A park in deed: presidential play space to expand

A park in deed: presidential play space to expand

Roosevelt Avenue’s park is tucked away in the woods. A path leads from the road to the field, which is next to the railroad track. Photo by Elana Glowatz

A hidden park in the corner of Port Jefferson could soon expand, as village officials line up paperwork on a few small properties they were supposed to take ownership of 45 years ago.

Roosevelt Park, tucked away at the end of a grassy path beyond Roosevelt Avenue in the village’s southwestern corner, is as big as the ball field it contains — but it was meant to be larger. A corporation that built houses in the village in the 1970s, as a condition of project approval, was supposed to give three parcels on the western side of Roosevelt Avenue, opposite the ball field, to the village for recreational use. It was also supposed to contribute $5,000 to the village so it could acquire a fourth piece of land, which is pinned between the existing park, the three adjacent parcels and the Long Island Rail Road track that borders the park’s southern end.

But the deed transaction was never completed, although no taxes have been paid on the group of three parcels since the 1970s, according to Port Jefferson Village Attorney Brian Egan.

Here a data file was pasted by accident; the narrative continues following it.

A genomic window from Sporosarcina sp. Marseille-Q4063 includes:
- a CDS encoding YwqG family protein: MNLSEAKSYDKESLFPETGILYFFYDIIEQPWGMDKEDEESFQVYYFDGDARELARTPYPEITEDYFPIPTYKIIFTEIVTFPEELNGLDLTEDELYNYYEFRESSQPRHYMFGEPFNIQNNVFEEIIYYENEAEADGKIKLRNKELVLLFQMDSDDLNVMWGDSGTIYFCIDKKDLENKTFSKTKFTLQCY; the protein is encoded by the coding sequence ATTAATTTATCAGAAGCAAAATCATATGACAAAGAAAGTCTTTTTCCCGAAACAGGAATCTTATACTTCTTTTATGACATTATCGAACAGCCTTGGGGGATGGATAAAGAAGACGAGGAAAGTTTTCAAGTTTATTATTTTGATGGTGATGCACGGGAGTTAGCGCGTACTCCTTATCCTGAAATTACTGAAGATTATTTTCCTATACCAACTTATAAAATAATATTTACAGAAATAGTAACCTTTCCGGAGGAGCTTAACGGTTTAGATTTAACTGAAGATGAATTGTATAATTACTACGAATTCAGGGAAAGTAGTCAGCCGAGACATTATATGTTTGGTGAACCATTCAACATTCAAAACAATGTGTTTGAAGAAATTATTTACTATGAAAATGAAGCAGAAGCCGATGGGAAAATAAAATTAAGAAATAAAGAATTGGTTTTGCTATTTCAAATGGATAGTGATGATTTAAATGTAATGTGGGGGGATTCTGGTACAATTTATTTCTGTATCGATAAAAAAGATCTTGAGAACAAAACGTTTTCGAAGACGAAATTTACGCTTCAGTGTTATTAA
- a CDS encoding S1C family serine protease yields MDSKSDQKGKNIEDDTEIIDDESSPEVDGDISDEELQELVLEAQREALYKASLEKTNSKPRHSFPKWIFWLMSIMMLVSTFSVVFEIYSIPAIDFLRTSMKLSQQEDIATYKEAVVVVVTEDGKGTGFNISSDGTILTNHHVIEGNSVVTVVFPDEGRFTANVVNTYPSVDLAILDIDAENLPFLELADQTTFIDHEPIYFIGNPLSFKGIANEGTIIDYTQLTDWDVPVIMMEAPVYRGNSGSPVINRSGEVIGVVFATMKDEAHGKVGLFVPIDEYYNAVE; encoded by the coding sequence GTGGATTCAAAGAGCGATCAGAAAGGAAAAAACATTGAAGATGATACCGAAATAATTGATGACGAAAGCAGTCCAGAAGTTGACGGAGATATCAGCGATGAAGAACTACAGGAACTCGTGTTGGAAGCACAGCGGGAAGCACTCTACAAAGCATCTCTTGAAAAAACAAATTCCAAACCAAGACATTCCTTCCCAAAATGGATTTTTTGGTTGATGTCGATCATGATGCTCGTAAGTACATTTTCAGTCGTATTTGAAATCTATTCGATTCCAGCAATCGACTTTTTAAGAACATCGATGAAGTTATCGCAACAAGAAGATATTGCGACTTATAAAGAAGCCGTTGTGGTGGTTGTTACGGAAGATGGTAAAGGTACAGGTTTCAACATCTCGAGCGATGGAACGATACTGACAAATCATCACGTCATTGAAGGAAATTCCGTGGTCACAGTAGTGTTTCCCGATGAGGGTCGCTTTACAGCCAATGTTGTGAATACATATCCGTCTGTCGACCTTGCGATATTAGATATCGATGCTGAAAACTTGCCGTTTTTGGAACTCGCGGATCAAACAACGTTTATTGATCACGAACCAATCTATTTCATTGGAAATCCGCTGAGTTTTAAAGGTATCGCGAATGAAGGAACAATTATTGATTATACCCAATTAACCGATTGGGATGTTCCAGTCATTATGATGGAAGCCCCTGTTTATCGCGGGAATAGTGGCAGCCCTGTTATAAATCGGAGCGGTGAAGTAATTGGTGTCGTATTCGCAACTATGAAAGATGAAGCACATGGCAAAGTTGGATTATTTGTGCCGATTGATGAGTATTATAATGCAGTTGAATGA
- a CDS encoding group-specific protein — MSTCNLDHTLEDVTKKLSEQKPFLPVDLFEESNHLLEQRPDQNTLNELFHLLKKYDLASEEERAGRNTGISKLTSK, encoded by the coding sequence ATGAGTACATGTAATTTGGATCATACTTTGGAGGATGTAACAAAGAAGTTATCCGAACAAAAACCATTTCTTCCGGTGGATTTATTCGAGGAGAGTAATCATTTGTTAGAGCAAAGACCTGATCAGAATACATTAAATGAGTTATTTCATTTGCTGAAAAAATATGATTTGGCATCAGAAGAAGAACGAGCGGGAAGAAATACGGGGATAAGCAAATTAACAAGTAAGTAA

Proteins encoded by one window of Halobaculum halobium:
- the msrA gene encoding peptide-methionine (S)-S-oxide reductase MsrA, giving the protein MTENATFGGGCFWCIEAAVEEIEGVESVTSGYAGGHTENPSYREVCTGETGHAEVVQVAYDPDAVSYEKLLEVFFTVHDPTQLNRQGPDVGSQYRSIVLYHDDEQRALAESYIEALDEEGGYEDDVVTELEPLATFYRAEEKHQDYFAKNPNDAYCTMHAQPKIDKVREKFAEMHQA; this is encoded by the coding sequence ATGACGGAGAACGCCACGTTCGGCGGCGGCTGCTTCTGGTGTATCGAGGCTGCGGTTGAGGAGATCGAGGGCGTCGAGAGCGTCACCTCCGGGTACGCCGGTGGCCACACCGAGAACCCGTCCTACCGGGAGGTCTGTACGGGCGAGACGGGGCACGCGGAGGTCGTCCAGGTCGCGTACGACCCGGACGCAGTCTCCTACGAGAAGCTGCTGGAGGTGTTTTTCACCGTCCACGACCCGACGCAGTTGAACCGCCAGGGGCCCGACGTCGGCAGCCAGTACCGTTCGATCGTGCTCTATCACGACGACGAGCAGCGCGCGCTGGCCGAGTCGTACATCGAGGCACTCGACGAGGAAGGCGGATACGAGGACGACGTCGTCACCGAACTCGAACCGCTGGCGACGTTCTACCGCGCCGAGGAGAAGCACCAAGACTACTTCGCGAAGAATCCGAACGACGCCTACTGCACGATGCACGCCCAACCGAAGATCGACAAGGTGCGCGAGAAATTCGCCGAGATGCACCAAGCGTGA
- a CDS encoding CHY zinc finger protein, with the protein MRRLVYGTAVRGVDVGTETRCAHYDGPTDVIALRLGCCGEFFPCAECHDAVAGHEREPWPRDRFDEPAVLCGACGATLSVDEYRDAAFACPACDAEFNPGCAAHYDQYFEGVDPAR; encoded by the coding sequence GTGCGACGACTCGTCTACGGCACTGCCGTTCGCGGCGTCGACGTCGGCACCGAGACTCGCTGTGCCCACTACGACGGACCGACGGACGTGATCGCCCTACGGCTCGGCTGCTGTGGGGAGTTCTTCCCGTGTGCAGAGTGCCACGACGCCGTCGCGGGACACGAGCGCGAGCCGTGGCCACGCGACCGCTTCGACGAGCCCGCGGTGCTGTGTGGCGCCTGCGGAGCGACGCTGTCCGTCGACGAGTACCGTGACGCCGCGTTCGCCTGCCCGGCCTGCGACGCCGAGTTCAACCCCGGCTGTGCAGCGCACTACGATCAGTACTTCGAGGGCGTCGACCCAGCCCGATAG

Roosevelt Avenue’s park is tucked away in the woods. A path leads from the road to the field, which is next to the railroad track. Photo by Elana Glowatz
Roosevelt Avenue’s park is tucked away in the woods. A path leads from the road to the field, which is next to the railroad track. Photo by Elana Glowatz

The village board of trustees, in a legal action at a board meeting on Monday night, called the discrepancy a “scrivener error.”

It is not clear what happened to the $5,000; the village does not own the fourth piece of land either.

At the meeting, the trustees gave Mayor Margot Garant authorization to record three quitclaim deeds, which would transfer the titles of the properties to the village.

Egan said he has spoken to the family of the construction corporation’s owner, who has since died, and “they don’t want to have anything to do with this property.”

The fourth piece of land might be a little trickier — property taxes have been paid on that lot, and Egan said the village might have to acquire the sliver through eminent domain, an action in which a municipality claims private property for a public benefit and compensates the owner.

When combined with the existing Roosevelt Park, the land could make a spot larger than 2 acres, Garant said at a previous meeting. She has also said that she would like to see the expanded spot become a “dedicated space for peewee programs,” because older players sometimes dominate the Caroline Avenue ball field up the road.

While the mayor had said she doesn’t want to impact the surrounding residences, in the village neighborhood off Old Post Road known as the “presidential section,” she had suggested adding some parking at Roosevelt Park.

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